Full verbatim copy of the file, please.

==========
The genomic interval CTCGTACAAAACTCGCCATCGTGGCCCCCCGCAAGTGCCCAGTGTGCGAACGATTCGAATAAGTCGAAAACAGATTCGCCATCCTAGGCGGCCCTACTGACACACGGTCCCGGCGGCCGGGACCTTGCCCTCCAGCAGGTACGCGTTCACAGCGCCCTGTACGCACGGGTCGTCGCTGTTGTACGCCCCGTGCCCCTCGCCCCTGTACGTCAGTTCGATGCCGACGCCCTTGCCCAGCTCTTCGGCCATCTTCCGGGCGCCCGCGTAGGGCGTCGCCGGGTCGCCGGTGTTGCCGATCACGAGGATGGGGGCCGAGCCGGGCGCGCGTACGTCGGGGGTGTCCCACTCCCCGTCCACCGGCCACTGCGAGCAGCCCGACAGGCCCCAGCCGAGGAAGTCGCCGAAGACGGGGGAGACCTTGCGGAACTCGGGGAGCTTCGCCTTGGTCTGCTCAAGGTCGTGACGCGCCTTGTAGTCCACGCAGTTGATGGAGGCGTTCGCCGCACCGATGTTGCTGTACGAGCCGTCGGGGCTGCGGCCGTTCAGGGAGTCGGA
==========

The genomic interval CTCGTACAAAACTCGCCATCGTGGCCCCCCGCAAGTGCCCAGTGTGCGAACGATTCGAATAAGTCGAAAACAGATTCGCCATCCTAGGCGGCCCTACTGACACACGGTCCCGGCGGCCGGGACCTTGCCCTCCAGCAGGTACGCGTTCACAGCGCCCTGTACGCACGGGTCGTCGCTGTTGTACGCCCCGTGCCCCTCGCCCCTGTACGTCAGTTCGATGCCGACGCCCTTGCCCAGCTCTTCGGCCATCTTCCGGGCGCCCGCGTAGGGCGTCGCCGGGTCGCCGGTGTTGCCGATCACGAGGATGGGGGCCGAGCCGGGCGCGCGTACGTCGGGGGTGTCCCACTCCCCGTCCACCGGCCACTGCGAGCAGCCCGACAGGCCCCAGCCGAGGAAGTCGCCGAAGACGGGGGAGACCTTGCGGAACTCGGGGAGCTTCGCCTTGGTCTGCTCAAGGTCGTGACGCGCCTTGTAGTCCACGCAGTTGATGGAGGCGTTCGCCGCACCGATGTTGCTGTACGAGCCGTCGGGGCTGCGGCCGTTCAGGGAGTCGGA